When you move or travel to a new country where you don't speak the language or understand the culture, there is bound to be some transition-related stress. Prince Charming and I have not been immune. In retrospect, there are some things I personally could have done better, or could have tried to avoid to make the transition a little easier. I'll share nine of them.
1. Don't expect anything to be the way you expect it.
I had counted on all of our connections in the Middle East being, somehow, an easy 15 minute taxi ride away. However, they are scattered all over the place, and between the traffic and the checkpoints, meeting up with people can take hours, not to mention a hefty toll on the mood.
2. Don't start a new diet at the same time as moving.
I became a vegetarian shortly before arriving in the land of spinning cylinders of meat on every corner. I have stuck with it (although I sometimes eat seafood) and I'm glad because I think it has improved my health. However, it would have been one less thing to worry about had I done it six months or a year before moving. Every new habit or new activity you pick up before moving is just another new thing added to the overwhelming mountain of the unfamiliar that you are about to dive into.
3. Don't start a new medication before leaving.
In my case, I started taking a different kind of oral contraceptive almost immediately before leaving. My body needs time (about 3 months) to get used to a new hormone combination. Lesson learned. This lesson could apply toward any kind of medication, especially a long-term or brain chemistry altering medication such as an anti-depressant.
4. Go easy on yourself.
If you are like me, you want to jump into every possible activity, and understand where everything is, and be fluent in the language YESTERDAY! Celebrate the amazing victory of learning just one word a day. Eventually, you will feel like your normal, productive, fast-learning self, but for now, enjoy allowing yourself to not have any of the answers. This is a hard one for me, since I don't relish feelings of confusion and complete ignorance. In fact, they make me feel ashamed and sometimes humiliated. Those feelings lead to isolation and weight gain. So, I get lost. I learn to lean into the sense of freefall and disorientation, and just go with it, like jumping off a cliff into a cool lake.
5. Go easy on your travel buddy.
There is nothing like travel to get to know someone better. I went to a spiritual guide when I first began dating Prince Charming, and he recommended I travel with him to see if he was someone I wanted to spend my life with. I did, and I do, and here we are. The reason travel is so great for getting to know people is you see their worst and best sides. You see them exhausted and thrilled. You see them hungry and with tired feet. You find out how they lift their own spirits and if they are willing to lift yours.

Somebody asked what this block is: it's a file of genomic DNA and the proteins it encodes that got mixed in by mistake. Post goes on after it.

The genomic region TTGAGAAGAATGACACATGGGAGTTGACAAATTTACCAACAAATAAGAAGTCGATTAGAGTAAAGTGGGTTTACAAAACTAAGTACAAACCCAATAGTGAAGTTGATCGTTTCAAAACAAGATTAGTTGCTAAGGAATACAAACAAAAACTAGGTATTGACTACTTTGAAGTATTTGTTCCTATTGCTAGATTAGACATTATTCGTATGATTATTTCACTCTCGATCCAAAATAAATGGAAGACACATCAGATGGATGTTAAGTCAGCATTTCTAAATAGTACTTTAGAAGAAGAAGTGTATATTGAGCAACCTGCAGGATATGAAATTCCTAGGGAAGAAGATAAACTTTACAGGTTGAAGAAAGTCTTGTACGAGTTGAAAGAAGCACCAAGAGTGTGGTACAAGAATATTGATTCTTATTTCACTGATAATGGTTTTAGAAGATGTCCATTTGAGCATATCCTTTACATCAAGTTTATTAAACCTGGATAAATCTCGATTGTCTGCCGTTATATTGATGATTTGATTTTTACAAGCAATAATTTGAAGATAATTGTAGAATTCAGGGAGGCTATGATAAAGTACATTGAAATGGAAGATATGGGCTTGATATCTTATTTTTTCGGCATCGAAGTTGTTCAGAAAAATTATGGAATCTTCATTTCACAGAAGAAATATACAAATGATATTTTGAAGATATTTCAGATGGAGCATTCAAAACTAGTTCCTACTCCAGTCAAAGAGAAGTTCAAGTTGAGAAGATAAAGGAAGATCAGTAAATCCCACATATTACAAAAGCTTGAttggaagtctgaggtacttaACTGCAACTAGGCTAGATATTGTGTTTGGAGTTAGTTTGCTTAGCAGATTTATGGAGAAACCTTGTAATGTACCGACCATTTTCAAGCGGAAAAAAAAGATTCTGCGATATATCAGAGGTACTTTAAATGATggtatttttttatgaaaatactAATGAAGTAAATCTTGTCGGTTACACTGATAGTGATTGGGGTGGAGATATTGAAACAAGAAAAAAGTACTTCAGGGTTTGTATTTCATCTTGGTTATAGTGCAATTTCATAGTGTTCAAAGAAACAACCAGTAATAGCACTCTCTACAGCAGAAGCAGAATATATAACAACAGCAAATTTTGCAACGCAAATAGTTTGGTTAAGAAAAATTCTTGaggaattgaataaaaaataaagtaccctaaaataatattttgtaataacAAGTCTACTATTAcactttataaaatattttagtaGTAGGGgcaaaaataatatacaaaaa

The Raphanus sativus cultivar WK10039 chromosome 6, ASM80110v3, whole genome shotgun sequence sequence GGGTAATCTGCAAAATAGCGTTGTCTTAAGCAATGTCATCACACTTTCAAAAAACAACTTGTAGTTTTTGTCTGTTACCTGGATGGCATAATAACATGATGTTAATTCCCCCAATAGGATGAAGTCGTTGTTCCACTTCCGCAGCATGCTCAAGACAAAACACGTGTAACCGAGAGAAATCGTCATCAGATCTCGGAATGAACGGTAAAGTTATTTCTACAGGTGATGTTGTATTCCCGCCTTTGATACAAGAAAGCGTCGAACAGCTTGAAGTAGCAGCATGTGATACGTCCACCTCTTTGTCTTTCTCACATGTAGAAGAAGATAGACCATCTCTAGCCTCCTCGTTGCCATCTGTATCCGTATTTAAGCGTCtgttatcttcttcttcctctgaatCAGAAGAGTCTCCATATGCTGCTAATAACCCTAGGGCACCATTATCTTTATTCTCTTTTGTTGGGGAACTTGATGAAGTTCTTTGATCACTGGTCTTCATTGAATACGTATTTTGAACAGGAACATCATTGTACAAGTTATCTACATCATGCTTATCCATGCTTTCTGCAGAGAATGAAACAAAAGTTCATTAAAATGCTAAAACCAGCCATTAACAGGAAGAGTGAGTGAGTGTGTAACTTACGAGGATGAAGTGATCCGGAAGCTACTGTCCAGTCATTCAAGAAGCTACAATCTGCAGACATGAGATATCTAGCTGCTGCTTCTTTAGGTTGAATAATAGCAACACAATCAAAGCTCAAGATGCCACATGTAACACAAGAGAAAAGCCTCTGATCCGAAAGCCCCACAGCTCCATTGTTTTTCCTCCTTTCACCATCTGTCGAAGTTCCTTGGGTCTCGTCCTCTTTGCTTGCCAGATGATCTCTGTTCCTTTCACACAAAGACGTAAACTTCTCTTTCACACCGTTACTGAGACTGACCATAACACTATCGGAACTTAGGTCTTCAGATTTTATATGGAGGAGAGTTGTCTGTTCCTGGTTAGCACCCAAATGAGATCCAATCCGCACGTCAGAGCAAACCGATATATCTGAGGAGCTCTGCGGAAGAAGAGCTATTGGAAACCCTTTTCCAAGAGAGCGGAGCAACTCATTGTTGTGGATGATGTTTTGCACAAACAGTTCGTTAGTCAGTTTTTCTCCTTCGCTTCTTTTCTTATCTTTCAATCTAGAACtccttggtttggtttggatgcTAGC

6. Go easy on everyone.
This goes, of course, for everyone you meet in the new culture you are in. You might meet someone, and be highly offended by something they do or say. In fact, what they do or say might be the kind, polite thing to do in their culture. I believe that most people are doing their very, very, very best in life, even if it doesn’t seem like that.
7. Rely on the kindness of strangers.
There is nothing like travel to get you over "stranger danger" instincts. The truth is, most people are trustworthy, kind, and willing to help. The people who aren't probably won't make eye contact. In fact, you probably won't even see them before they take off with your hand bag. Get good at identifying friendly faces, and then ask for help without hesitation. The worst that will probably happen is they give you the wrong directions. See item 6.
8. Establish a Routine.
The sooner you can establish your new "normal day," the better. Get up at a regular time, go to bed at roughly the same time. Find out where and when you exercise and stick to your normal healthy habits. Don't stick to it like a machine, though. If there's a new adventure or social opportunity beckoning, be willing to bend your schedule.
9. Journal, Photograph, Blog, Email, and Skype.
Everything hard and everything that goes wrong, happens to be the stuff people find the most interesting. (We are mildly sadistic, we human beings. Or, more kindly, we enjoy learning from others mistakes). The wonderful moments that you document will be even more wonderful, because, like in a good adventure story, they are earned by the part where we fought the giant spider. Or the part where we kissed the frog. Or the part where we ate the poisonous apple. You get it.
Even though transitions can be more stressful when they come in batches - getting married and then moving immediately, for example - I don't regret our decision to start our marriage off in this way. This is priceless time together. It's incredible to be able to share each new challenge. It's exhilarating to be able to laugh off all the pressure we put on ourselves each day.
Thank you for allowing me to share my happy and challenging moments with you on this blog.